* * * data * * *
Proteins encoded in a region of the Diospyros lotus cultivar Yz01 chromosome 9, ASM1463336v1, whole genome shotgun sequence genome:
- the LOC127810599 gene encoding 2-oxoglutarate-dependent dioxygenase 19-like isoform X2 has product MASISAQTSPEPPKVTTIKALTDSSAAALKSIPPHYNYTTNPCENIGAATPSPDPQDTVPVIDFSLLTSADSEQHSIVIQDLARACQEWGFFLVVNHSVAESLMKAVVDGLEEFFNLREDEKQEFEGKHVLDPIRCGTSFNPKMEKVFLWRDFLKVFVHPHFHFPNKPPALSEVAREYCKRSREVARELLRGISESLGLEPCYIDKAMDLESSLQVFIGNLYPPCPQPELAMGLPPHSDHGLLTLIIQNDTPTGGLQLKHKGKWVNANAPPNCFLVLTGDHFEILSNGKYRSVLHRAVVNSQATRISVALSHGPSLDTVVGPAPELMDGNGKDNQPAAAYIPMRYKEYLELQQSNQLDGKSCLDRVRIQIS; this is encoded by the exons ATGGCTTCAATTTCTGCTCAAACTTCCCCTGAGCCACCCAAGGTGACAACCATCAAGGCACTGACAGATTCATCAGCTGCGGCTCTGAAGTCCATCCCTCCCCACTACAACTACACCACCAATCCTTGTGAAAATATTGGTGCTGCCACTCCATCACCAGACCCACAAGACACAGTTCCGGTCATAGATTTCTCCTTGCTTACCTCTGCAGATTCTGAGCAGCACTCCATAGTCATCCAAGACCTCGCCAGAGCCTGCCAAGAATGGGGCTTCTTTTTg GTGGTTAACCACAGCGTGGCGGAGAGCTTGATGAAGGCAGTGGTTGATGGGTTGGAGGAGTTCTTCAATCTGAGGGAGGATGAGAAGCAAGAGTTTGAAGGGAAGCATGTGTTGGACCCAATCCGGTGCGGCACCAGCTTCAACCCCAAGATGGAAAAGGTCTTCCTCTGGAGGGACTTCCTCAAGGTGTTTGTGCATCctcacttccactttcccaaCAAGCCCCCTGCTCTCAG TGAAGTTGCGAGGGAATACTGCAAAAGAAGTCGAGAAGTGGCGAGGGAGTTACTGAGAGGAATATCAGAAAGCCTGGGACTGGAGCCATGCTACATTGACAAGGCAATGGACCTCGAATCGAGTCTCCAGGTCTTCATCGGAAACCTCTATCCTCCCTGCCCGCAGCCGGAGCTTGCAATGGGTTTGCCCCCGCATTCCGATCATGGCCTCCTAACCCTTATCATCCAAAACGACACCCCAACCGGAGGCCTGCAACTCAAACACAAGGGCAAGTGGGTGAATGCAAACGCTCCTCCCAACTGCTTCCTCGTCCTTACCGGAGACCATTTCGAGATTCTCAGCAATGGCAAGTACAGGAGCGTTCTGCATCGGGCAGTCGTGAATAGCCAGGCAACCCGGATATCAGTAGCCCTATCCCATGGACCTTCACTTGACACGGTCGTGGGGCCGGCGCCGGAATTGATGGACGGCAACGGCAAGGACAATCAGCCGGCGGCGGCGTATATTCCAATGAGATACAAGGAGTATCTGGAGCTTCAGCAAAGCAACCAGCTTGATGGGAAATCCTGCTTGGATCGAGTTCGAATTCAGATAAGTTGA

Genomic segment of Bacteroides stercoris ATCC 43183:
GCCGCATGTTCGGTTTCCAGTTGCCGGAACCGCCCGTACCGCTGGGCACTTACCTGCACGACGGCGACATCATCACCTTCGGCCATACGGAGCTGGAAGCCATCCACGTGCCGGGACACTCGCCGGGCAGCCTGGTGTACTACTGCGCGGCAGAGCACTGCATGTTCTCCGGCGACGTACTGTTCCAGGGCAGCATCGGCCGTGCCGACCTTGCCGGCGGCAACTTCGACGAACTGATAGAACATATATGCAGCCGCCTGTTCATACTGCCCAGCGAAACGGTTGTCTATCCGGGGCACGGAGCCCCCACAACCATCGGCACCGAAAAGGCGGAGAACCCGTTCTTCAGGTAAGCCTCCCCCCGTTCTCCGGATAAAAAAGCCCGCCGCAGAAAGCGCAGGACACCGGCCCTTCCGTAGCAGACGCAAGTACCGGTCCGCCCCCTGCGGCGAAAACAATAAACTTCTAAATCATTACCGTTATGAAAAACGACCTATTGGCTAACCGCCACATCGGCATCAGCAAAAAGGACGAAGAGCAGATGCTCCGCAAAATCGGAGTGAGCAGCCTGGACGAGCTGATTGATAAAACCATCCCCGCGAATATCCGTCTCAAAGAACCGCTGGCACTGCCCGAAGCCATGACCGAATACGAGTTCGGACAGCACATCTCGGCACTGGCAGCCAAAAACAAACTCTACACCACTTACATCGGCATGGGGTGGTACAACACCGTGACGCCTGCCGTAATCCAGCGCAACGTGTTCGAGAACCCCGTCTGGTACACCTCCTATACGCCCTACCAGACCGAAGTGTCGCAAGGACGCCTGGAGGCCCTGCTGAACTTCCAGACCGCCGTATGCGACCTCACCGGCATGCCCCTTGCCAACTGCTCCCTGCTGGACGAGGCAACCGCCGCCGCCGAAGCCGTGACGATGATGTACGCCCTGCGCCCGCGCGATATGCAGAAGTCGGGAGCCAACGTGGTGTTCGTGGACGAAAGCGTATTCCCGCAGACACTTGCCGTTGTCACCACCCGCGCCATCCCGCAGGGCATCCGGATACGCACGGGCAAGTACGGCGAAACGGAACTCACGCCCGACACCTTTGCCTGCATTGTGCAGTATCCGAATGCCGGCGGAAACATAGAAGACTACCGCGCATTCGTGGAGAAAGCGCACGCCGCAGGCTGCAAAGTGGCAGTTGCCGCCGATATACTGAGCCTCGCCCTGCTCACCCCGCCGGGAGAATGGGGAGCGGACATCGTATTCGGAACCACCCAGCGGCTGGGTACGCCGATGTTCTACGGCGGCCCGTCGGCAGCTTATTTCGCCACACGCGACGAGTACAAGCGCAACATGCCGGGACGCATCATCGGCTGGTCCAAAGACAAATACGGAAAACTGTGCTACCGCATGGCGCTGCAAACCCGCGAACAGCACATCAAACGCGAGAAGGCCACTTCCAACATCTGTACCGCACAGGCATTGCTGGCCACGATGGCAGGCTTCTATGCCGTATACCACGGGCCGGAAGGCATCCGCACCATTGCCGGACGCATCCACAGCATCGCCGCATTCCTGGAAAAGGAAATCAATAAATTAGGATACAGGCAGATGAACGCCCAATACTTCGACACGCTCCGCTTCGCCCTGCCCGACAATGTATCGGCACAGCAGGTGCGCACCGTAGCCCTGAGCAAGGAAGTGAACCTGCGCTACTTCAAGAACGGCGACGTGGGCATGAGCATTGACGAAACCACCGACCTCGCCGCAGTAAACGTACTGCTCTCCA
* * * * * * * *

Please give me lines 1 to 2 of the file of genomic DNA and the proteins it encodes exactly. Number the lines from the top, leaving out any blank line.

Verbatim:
Proteins encoded in a region of the Diospyros lotus cultivar Yz01 chromosome 9, ASM1463336v1, whole genome shotgun sequence genome:
- the LOC127810599 gene encoding 2-oxoglutarate-dependent dioxygenase 19-like isoform X2 has product MASISAQTSPEPPKVTTIKALTDSSAAALKSIPPHYNYTTNPCENIGAATPSPDPQDTVPVIDFSLLTSADSEQHSIVIQDLARACQEWGFFLVVNHSVAESLMKAVVDGLEEFFNLREDEKQEFEGKHVLDPIRCGTSFNPKMEKVFLWRDFLKVFVHPHFHFPNKPPALSEVAREYCKRSREVARELLRGISESLGLEPCYIDKAMDLESSLQVFIGNLYPPCPQPELAMGLPPHSDHGLLTLIIQNDTPTGGLQLKHKGKWVNANAPPNCFLVLTGDHFEILSNGKYRSVLHRAVVNSQATRISVALSHGPSLDTVVGPAPELMDGNGKDNQPAAAYIPMRYKEYLELQQSNQLDGKSCLDRVRIQIS; this is encoded by the exons ATGGCTTCAATTTCTGCTCAAACTTCCCCTGAGCCACCCAAGGTGACAACCATCAAGGCACTGACAGATTCATCAGCTGCGGCTCTGAAGTCCATCCCTCCCCACTACAACTACACCACCAATCCTTGTGAAAATATTGGTGCTGCCACTCCATCACCAGACCCACAAGACACAGTTCCGGTCATAGATTTCTCCTTGCTTACCTCTGCAGATTCTGAGCAGCACTCCATAGTCATCCAAGACCTCGCCAGAGCCTGCCAAGAATGGGGCTTCTTTTTg GTGGTTAACCACAGCGTGGCGGAGAGCTTGATGAAGGCAGTGGTTGATGGGTTGGAGGAGTTCTTCAATCTGAGGGAGGATGAGAAGCAAGAGTTTGAAGGGAAGCATGTGTTGGACCCAATCCGGTGCGGCACCAGCTTCAACCCCAAGATGGAAAAGGTCTTCCTCTGGAGGGACTTCCTCAAGGTGTTTGTGCATCctcacttccactttcccaaCAAGCCCCCTGCTCTCAG TGAAGTTGCGAGGGAATACTGCAAAAGAAGTCGAGAAGTGGCGAGGGAGTTACTGAGAGGAATATCAGAAAGCCTGGGACTGGAGCCATGCTACATTGACAAGGCAATGGACCTCGAATCGAGTCTCCAGGTCTTCATCGGAAACCTCTATCCTCCCTGCCCGCAGCCGGAGCTTGCAATGGGTTTGCCCCCGCATTCCGATCATGGCCTCCTAACCCTTATCATCCAAAACGACACCCCAACCGGAGGCCTGCAACTCAAACACAAGGGCAAGTGGGTGAATGCAAACGCTCCTCCCAACTGCTTCCTCGTCCTTACCGGAGACCATTTCGAGATTCTCAGCAATGGCAAGTACAGGAGCGTTCTGCATCGGGCAGTCGTGAATAGCCAGGCAACCCGGATATCAGTAGCCCTATCCCATGGACCTTCACTTGACACGGTCGTGGGGCCGGCGCCGGAATTGATGGACGGCAACGGCAAGGACAATCAGCCGGCGGCGGCGTATATTCCAATGAGATACAAGGAGTATCTGGAGCTTCAGCAAAGCAACCAGCTTGATGGGAAATCCTGCTTGGATCGAGTTCGAATTCAGATAAGTTGA